Civil Rights and Social Justice
Congressman Lieu joins civil rights leader Congressman John Lewis and House Democrats during the House Democrats Sit-In on Gun Control
"I am fully committed to ensuring and protecting the civil rights of all Americans. I vehemently stand against any sort of racial, cultural, or religious intolerance that threatens to divide the melting pot our country has become. If we want to uphold the principle of equality that this country prides itself on, we must not let fear tear us apart."
"As an immigrant from Taiwan, I am proud to be a strong advocate for Asian American and Pacific Islanders (AAPIs) in Congress. As an executive board member of the Congressional Asian Pacific American Caucus (CAPAC), I am dedicated to promoting the well-being of the AAPI community."
More information on Congressman Lieu's work on AAPI issues can be found here.
More on Civil Rights and Social Justice
Krystal Banks has been a bail bondsman in Detroit for nearly two decades. During that time, she’s seen a lot — and she’s made some good money, too.
Banks says criminal defendants have left tens of thousands of dollars with her when they skipped bail for a court hearing. In such cases, the money goes to the county for a fine.
But Banks fears her livelihood could be in jeopardy, along with that of 79 other Michigan bail bond companies, as a result of a bill pending in the U.S. House that seeks to replace cash bonds for defendants with supervised release.
Players from almost every team in the National Football League showed their solidarity in protest of recent comments by President Donald Trump, either taking a knee or locking arms during the national anthem on Sunday.
Because of the time difference, players from the Baltimore Ravens and Jacksonville Jaguars got the jump on everyone by kneeling or locking arms in protest during the national anthem before the kickoff of their game in London on Sunday morning.
Back in the U.S, players in the nine 1 p.m. EDT games followed suit before their games started.
In silent rebuttal of criticism from President Trump, NFL players in the sport's first game of the day kneeled during the national anthem, while other locked arms in solidarity.
The opening moments of the game, played in London, featured numerous players from both the Baltimore Ravens and the Jacksonville Jaguars kneeling. Their protest came just hours after Trump fired off a pair of early-morning tweets again assailing professional athletes who have staged “take a knee” protests during the playing of the national anthem, and urging fans to shun games.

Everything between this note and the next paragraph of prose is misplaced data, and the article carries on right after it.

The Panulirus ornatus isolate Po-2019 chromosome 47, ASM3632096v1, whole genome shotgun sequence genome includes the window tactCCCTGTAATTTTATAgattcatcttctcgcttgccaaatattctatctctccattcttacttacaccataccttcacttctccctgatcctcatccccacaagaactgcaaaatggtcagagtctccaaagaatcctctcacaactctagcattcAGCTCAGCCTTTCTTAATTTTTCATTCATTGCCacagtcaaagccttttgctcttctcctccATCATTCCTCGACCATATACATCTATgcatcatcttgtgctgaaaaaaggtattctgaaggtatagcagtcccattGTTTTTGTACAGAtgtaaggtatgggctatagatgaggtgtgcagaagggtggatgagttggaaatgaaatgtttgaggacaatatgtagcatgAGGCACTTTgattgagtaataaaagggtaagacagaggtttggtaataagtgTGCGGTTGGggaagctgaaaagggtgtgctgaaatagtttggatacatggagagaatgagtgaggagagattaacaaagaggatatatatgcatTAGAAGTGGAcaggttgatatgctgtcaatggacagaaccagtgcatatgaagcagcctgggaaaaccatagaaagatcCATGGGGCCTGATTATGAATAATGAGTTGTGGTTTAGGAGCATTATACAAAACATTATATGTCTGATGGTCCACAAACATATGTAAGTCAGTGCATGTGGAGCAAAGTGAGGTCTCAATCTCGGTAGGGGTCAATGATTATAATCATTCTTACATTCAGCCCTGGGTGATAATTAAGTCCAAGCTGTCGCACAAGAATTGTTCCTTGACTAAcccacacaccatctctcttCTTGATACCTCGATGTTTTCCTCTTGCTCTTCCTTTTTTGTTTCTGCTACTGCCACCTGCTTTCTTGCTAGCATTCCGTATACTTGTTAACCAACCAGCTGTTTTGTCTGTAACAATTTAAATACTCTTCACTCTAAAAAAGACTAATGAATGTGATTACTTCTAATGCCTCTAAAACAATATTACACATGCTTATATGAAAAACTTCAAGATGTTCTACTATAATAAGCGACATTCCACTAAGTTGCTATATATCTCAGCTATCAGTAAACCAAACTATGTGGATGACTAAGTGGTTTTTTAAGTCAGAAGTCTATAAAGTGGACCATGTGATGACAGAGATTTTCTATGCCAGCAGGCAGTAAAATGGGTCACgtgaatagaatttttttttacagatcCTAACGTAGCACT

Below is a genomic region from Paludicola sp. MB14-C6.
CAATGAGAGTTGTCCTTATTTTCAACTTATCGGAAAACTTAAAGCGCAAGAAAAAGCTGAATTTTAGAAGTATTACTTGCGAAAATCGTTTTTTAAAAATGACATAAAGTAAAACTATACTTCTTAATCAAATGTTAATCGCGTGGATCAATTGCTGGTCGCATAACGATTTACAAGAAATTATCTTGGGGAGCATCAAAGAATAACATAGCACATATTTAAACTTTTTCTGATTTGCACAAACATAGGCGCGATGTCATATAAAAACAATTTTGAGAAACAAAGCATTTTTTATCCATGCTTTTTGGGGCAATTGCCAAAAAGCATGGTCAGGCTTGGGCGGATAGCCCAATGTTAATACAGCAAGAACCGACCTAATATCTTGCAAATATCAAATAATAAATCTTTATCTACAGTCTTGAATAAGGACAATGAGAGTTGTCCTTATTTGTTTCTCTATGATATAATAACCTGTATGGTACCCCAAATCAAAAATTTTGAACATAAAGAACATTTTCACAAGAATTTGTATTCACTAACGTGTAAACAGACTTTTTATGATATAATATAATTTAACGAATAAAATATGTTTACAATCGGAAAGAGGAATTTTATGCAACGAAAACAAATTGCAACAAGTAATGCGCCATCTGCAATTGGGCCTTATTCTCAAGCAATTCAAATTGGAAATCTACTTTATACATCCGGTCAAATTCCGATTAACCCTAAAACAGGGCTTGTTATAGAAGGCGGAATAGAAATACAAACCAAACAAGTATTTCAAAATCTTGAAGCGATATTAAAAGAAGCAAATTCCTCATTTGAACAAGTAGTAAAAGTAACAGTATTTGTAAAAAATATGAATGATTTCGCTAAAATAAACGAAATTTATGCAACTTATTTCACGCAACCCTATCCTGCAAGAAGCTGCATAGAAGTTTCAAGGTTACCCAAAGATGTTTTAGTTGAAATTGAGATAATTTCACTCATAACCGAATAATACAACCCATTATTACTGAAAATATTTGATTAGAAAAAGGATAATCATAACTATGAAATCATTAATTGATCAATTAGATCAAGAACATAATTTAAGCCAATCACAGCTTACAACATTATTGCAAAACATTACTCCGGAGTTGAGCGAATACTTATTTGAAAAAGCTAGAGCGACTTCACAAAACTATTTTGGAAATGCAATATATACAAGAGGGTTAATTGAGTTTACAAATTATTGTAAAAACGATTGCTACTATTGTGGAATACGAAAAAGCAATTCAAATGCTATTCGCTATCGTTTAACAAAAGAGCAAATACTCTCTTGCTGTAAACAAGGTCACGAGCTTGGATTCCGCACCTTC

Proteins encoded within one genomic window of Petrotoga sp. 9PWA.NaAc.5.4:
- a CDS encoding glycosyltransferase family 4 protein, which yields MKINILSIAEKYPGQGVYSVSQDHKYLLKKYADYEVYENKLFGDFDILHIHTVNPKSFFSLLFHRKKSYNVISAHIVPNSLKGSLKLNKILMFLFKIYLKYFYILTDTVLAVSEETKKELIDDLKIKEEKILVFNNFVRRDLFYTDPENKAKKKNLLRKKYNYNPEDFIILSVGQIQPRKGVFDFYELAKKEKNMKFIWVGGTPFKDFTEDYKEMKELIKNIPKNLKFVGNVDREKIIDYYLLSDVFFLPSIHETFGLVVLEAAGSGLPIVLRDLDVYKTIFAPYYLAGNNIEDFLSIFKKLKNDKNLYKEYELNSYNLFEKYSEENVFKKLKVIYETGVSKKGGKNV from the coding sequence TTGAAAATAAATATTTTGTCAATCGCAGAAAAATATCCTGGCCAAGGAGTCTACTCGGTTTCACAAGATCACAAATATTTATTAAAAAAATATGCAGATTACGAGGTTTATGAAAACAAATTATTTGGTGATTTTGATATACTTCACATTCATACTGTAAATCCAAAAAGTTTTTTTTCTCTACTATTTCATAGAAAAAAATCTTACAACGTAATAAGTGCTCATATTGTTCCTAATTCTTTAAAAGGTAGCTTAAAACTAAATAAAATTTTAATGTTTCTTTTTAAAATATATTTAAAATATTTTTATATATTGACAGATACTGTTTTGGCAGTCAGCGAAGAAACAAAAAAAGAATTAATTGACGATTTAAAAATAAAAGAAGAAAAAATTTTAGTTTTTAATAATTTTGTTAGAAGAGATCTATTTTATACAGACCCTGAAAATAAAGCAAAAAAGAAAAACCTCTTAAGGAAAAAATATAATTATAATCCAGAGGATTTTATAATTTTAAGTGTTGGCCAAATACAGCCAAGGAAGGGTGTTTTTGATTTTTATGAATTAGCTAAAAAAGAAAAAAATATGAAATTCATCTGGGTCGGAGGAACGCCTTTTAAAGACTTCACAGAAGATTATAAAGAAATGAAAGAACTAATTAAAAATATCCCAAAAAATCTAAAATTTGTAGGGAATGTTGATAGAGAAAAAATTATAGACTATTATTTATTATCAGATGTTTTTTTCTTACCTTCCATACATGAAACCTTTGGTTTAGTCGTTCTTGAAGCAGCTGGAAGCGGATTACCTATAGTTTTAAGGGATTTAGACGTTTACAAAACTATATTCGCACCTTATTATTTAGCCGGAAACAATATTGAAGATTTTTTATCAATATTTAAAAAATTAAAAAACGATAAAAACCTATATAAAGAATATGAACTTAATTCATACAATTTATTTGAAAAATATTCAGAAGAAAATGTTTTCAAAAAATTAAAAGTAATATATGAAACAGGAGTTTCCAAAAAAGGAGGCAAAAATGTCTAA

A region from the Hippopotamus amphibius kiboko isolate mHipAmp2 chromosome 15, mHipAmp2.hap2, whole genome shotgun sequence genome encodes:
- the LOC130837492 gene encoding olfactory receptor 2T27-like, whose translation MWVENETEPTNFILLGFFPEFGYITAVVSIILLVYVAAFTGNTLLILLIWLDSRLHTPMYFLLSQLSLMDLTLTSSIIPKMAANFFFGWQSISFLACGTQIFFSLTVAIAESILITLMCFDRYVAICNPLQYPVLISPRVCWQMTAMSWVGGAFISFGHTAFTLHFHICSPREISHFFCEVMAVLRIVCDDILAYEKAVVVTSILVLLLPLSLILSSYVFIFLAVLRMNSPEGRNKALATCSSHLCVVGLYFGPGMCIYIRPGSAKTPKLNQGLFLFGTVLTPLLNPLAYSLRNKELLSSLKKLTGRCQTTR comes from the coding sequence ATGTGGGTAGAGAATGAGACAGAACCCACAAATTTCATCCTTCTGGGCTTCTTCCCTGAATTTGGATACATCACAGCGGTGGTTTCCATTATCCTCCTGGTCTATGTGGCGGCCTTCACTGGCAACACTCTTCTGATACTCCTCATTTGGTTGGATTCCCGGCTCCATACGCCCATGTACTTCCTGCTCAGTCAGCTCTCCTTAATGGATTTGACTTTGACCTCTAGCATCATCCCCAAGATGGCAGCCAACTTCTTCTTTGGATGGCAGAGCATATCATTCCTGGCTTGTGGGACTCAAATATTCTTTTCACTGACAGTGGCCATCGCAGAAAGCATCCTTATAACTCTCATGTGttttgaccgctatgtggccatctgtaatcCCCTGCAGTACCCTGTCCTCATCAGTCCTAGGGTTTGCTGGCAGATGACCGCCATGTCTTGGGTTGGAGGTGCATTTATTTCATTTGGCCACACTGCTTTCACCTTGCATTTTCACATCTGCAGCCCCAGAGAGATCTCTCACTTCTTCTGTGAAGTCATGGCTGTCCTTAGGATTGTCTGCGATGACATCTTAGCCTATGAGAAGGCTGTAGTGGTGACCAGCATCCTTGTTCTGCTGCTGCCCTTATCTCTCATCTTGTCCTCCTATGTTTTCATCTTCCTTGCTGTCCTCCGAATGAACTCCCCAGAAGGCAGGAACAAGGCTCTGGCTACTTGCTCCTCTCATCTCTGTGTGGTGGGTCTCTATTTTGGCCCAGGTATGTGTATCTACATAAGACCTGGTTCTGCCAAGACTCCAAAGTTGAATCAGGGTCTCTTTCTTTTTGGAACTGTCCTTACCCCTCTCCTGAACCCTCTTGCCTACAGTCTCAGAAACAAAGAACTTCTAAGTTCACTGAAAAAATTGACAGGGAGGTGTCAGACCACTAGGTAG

Rep. Ted Lieu (D-CA), a former active duty officer in the U.S. Air Force who currently serves as a Colonel in the Reserves, schooled Republicans who didn’t serve on NFL players’ rights to protest as they used the flag in their attempts to defend President Trump attacking NFL players who kneel, saying they should be fired.
Trump is clinging to the flag as a reason why he should be allowed to order NFL players not to protest, which tells you everything you need to know about the President’s authoritarian leanings and inability to handle dissent.
Watching the National Football League on weekend afternoons became the latest American tradition drawn into the relentless vortex of controversy that surrounds President Trump, as players from London to New England to Carson knelt or linked arms Sunday while others stayed in the locker room during the national anthem.
FOR IMMEDIATE RELEASE
WASHINGTON - Today, Congressman Ted W. Lieu (D | Los Angeles County) issued the following statement in honor of Labor Day, which will be celebrated on Monday, September 4, 2017.
FOR IMMEDIATE RELEASE
Washington – Today, Congressman Ted W. Lieu (D | Los Angeles County) issued the following statement following President Trump’s decision to bar transgender people from serving in the United States Military.
Last spring, Dena Haritos Tsamitis left a work meeting to discover she was unable to get a signal on her cellphone. Even after rebooting the device, she couldn’t get service, leaving her unable to contact her college student daughter, who usually communicated with her throughout the day.
“She was frantic, worrying about me, because she had tried to reach me several times,” Tsamitis says she learned when she got home. “She said she called her friend to pick her up to look for me, because she was worried about me.”